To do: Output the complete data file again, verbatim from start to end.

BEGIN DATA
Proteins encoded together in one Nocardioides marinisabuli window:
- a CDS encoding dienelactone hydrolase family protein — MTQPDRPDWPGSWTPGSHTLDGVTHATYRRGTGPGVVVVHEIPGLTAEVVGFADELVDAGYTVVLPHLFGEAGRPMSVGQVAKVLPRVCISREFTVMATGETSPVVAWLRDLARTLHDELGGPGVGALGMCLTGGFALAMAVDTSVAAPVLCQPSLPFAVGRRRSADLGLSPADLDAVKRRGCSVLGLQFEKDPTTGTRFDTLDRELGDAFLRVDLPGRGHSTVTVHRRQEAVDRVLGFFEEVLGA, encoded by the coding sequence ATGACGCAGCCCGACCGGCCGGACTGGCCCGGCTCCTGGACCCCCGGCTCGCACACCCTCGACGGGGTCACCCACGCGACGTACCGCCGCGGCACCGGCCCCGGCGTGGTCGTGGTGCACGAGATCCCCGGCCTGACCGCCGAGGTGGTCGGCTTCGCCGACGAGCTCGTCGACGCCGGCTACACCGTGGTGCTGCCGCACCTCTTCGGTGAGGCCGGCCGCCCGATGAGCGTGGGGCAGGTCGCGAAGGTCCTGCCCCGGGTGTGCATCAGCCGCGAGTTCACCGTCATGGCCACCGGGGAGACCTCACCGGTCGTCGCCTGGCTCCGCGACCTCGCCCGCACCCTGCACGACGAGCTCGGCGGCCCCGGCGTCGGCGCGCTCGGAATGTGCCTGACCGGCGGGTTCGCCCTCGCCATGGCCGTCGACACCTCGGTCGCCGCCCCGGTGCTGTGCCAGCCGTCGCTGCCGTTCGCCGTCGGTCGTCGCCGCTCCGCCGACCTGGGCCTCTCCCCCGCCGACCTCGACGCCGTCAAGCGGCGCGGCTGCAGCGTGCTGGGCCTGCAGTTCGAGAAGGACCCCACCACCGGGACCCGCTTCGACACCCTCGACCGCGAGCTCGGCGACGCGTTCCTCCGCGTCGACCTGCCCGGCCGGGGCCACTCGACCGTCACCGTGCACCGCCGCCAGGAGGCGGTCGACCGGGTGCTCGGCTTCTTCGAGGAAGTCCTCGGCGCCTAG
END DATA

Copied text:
Proteins encoded together in one Nocardioides marinisabuli window:
- a CDS encoding dienelactone hydrolase family protein — MTQPDRPDWPGSWTPGSHTLDGVTHATYRRGTGPGVVVVHEIPGLTAEVVGFADELVDAGYTVVLPHLFGEAGRPMSVGQVAKVLPRVCISREFTVMATGETSPVVAWLRDLARTLHDELGGPGVGALGMCLTGGFALAMAVDTSVAAPVLCQPSLPFAVGRRRSADLGLSPADLDAVKRRGCSVLGLQFEKDPTTGTRFDTLDRELGDAFLRVDLPGRGHSTVTVHRRQEAVDRVLGFFEEVLGA, encoded by the coding sequence ATGACGCAGCCCGACCGGCCGGACTGGCCCGGCTCCTGGACCCCCGGCTCGCACACCCTCGACGGGGTCACCCACGCGACGTACCGCCGCGGCACCGGCCCCGGCGTGGTCGTGGTGCACGAGATCCCCGGCCTGACCGCCGAGGTGGTCGGCTTCGCCGACGAGCTCGTCGACGCCGGCTACACCGTGGTGCTGCCGCACCTCTTCGGTGAGGCCGGCCGCCCGATGAGCGTGGGGCAGGTCGCGAAGGTCCTGCCCCGGGTGTGCATCAGCCGCGAGTTCACCGTCATGGCCACCGGGGAGACCTCACCGGTCGTCGCCTGGCTCCGCGACCTCGCCCGCACCCTGCACGACGAGCTCGGCGGCCCCGGCGTCGGCGCGCTCGGAATGTGCCTGACCGGCGGGTTCGCCCTCGCCATGGCCGTCGACACCTCGGTCGCCGCCCCGGTGCTGTGCCAGCCGTCGCTGCCGTTCGCCGTCGGTCGTCGCCGCTCCGCCGACCTGGGCCTCTCCCCCGCCGACCTCGACGCCGTCAAGCGGCGCGGCTGCAGCGTGCTGGGCCTGCAGTTCGAGAAGGACCCCACCACCGGGACCCGCTTCGACACCCTCGACCGCGAGCTCGGCGACGCGTTCCTCCGCGTCGACCTGCCCGGCCGGGGCCACTCGACCGTCACCGTGCACCGCCGCCAGGAGGCGGTCGACCGGGTGCTCGGCTTCTTCGAGGAAGTCCTCGGCGCCTAG